Overview – Posterior Capsule Opacification
The lens capsule is the thin, elastic-like bag that holds the intraocular lens (IOL) in position after cataract surgery. During the operation, the front (anterior) portion of the lens capsule is carefully opened and the cataract is removed. The IOL is inserted into the remaining (posterior) portion of the capsule.
The remaining portion of the capsule becomes clouded in about 25% of cataract surgery patients. When this occurs, patients experience symptoms similar to those from the original cataract. That’s why posterior capsule opacification is also known as secondary cataract.
Signs and Symptoms
- Gradual decrease of vision
- Blurred vision
- Glare from lights and sun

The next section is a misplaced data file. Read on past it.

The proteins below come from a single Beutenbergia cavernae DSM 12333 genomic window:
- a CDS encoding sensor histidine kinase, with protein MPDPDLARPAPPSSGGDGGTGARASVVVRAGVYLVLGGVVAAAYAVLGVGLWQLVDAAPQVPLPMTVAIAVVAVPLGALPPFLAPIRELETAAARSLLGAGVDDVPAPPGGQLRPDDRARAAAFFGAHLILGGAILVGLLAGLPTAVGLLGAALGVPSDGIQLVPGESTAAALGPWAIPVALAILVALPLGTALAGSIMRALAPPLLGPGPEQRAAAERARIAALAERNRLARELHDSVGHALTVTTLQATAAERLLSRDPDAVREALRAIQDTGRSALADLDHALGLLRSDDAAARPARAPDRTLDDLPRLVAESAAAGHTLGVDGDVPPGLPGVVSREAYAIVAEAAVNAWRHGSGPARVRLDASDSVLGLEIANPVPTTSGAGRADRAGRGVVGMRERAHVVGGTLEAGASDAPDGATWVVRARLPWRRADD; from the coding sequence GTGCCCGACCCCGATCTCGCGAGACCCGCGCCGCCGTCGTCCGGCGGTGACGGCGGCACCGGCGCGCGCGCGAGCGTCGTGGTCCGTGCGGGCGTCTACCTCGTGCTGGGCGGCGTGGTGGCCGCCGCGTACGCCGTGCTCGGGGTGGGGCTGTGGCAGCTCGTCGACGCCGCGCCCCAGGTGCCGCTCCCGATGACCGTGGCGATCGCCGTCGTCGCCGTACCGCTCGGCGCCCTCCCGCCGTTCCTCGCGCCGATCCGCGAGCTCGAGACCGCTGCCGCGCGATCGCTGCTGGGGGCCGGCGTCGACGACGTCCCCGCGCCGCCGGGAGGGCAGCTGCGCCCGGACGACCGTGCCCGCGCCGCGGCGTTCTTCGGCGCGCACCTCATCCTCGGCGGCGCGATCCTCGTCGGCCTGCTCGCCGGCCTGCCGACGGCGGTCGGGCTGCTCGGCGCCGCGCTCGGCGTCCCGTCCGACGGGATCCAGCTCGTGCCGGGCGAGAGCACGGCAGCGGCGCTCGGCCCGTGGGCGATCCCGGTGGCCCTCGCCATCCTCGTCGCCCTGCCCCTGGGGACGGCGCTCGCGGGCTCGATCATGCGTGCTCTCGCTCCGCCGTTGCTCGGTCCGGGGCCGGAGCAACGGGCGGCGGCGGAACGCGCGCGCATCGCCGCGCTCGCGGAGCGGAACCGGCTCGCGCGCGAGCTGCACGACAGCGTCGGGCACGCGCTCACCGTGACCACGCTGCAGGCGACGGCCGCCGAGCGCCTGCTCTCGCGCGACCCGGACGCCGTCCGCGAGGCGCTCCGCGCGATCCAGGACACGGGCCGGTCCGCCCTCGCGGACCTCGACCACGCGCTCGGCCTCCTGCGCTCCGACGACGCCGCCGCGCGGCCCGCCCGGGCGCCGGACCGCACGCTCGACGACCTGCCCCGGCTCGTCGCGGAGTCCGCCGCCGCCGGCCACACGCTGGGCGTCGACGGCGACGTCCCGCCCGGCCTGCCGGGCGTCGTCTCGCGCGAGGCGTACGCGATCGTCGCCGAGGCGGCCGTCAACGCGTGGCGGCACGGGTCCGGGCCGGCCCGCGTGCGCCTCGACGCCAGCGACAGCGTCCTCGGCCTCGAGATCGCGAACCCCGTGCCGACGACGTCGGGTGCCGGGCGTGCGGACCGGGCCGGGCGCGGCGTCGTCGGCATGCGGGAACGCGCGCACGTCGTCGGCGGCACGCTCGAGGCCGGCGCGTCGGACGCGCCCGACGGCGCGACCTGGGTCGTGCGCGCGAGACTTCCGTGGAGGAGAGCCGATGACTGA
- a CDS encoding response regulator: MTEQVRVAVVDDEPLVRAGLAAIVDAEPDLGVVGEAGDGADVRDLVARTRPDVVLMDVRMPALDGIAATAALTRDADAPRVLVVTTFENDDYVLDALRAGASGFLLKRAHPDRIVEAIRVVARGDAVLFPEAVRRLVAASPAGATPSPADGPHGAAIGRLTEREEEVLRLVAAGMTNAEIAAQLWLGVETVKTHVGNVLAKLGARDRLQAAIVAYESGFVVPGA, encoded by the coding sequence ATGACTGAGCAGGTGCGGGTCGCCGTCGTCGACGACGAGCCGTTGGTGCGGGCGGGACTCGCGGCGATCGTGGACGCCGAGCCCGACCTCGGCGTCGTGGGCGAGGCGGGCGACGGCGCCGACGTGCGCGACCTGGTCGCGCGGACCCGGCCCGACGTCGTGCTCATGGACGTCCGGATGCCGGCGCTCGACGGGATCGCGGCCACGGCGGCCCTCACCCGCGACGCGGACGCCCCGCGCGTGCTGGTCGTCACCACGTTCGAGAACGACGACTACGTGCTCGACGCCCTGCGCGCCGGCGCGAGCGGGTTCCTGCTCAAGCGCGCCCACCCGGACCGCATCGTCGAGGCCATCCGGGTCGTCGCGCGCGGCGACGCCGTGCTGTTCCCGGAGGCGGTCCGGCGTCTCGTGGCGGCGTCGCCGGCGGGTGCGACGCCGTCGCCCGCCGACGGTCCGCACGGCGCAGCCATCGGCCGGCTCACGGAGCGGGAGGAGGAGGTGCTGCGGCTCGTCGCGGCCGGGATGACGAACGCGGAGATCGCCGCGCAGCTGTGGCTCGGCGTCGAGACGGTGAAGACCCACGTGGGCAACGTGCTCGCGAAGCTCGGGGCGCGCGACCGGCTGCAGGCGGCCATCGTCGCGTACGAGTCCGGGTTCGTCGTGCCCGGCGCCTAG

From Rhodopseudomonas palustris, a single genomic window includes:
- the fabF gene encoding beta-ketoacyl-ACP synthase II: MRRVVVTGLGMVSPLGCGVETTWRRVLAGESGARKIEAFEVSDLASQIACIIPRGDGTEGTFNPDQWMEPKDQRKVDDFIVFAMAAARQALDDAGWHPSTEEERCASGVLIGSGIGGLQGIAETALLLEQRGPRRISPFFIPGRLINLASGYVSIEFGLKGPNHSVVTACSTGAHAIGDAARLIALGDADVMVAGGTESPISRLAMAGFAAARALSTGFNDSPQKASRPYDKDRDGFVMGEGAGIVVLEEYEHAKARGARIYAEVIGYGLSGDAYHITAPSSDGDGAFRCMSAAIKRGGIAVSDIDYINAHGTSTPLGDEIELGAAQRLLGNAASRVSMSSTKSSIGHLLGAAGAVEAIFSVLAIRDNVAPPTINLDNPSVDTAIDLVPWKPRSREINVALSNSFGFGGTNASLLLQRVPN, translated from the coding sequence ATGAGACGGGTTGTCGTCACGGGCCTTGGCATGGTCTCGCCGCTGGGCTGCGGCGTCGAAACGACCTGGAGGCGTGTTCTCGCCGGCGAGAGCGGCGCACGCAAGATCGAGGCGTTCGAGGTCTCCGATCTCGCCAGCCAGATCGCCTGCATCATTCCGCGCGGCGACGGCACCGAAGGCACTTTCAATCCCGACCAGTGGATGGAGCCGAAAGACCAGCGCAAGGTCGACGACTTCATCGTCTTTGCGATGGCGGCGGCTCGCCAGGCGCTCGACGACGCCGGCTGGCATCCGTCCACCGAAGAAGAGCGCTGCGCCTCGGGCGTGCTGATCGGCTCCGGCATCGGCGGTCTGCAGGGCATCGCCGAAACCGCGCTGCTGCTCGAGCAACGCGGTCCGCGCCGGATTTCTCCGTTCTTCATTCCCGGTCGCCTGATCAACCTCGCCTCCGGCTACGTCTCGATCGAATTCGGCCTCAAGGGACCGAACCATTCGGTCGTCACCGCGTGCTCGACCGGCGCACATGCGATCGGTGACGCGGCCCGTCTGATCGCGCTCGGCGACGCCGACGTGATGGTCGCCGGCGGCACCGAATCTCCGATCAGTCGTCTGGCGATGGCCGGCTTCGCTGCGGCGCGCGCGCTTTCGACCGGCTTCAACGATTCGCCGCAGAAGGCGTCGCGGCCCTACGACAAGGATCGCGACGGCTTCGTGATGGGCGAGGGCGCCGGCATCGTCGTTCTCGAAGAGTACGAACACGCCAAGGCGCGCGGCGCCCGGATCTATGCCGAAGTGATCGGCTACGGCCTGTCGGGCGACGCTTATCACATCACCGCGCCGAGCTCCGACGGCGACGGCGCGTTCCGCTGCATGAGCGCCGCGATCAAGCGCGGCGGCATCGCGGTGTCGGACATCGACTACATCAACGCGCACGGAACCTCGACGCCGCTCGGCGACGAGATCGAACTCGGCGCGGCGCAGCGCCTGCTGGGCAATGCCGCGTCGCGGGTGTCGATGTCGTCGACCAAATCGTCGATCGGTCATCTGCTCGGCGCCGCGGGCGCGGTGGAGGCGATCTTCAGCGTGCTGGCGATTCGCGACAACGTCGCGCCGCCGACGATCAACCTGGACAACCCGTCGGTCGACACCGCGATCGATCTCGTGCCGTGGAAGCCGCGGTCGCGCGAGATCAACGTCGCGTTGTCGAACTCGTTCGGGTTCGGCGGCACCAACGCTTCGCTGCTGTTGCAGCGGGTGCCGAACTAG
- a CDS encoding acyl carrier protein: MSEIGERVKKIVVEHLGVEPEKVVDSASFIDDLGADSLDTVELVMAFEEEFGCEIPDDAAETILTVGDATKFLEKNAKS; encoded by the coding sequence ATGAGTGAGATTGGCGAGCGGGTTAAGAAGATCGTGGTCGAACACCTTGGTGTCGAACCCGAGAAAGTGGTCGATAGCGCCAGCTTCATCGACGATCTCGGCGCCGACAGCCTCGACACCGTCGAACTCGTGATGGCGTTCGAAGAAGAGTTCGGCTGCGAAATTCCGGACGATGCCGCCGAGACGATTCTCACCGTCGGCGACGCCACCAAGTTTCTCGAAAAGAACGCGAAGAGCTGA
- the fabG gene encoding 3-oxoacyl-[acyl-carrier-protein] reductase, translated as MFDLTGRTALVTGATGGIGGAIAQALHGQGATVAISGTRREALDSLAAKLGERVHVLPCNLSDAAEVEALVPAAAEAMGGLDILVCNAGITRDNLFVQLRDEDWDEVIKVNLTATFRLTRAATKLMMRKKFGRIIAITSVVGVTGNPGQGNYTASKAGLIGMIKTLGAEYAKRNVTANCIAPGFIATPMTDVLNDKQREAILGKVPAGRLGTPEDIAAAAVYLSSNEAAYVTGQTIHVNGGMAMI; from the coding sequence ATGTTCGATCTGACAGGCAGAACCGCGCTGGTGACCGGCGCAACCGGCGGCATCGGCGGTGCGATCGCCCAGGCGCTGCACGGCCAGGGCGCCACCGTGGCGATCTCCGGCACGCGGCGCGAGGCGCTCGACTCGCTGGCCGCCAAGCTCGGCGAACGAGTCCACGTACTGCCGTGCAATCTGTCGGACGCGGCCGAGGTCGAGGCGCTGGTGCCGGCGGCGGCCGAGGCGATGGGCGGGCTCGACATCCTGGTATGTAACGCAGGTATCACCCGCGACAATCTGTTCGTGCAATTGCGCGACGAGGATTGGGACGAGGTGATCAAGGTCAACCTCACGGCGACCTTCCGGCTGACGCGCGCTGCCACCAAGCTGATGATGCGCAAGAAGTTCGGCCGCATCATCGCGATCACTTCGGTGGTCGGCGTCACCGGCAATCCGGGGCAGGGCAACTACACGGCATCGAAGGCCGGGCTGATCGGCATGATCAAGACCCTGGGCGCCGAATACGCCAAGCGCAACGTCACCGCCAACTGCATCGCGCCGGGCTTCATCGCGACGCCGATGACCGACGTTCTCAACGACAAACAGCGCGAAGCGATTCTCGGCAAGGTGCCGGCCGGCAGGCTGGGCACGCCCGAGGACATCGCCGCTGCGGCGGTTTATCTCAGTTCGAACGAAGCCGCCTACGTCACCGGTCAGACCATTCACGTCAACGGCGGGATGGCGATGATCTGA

Detection and Diagnosis
The doctor can diagnose posterior capsule opacification during a routine eye exam using a slit lamp microscope. It is more easily detected if the pupils are dilated. Potential acuity testing is often performed to determine the expected improvement of vision.
A simple procedure called a YAG posterior capsulotomy is performed to restore vision lost from the clouded capsule. The YAG is a type of “cold” laser used to create a small opening in the center of the capsule, allowing a clear area for light to enter the eye. The procedure is painless, requires no anesthesia, and has very little risk since no incision is required.
After the dilating drops wear off from the procedure, most patients notice an immediate improvement in vision. The improvement each person experiences is dependent on the extent of the capsular clouding and the overall eye health.